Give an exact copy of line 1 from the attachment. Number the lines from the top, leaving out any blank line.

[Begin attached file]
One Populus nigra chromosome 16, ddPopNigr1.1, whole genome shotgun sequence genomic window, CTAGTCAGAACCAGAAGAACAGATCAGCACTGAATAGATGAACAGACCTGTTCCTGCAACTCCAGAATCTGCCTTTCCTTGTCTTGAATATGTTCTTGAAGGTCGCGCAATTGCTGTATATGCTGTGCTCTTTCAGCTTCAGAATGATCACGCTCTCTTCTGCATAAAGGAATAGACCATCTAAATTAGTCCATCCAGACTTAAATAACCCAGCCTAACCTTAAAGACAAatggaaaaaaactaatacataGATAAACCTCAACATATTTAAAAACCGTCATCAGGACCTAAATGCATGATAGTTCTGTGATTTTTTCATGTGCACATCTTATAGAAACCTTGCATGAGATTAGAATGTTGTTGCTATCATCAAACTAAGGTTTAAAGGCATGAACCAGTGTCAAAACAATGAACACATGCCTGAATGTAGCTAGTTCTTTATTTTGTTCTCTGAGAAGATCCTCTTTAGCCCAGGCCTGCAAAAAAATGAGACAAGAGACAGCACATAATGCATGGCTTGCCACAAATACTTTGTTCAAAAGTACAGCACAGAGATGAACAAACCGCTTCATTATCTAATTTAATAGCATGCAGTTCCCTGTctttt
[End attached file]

One Populus nigra chromosome 16, ddPopNigr1.1, whole genome shotgun sequence genomic window, CTAGTCAGAACCAGAAGAACAGATCAGCACTGAATAGATGAACAGACCTGTTCCTGCAACTCCAGAATCTGCCTTTCCTTGTCTTGAATATGTTCTTGAAGGTCGCGCAATTGCTGTATATGCTGTGCTCTTTCAGCTTCAGAATGATCACGCTCTCTTCTGCATAAAGGAATAGACCATCTAAATTAGTCCATCCAGACTTAAATAACCCAGCCTAACCTTAAAGACAAatggaaaaaaactaatacataGATAAACCTCAACATATTTAAAAACCGTCATCAGGACCTAAATGCATGATAGTTCTGTGATTTTTTCATGTGCACATCTTATAGAAACCTTGCATGAGATTAGAATGTTGTTGCTATCATCAAACTAAGGTTTAAAGGCATGAACCAGTGTCAAAACAATGAACACATGCCTGAATGTAGCTAGTTCTTTATTTTGTTCTCTGAGAAGATCCTCTTTAGCCCAGGCCTGCAAAAAAATGAGACAAGAGACAGCACATAATGCATGGCTTGCCACAAATACTTTGTTCAAAAGTACAGCACAGAGATGAACAAACCGCTTCATTATCTAATTTAATAGCATGCAGTTCCCTGTctttt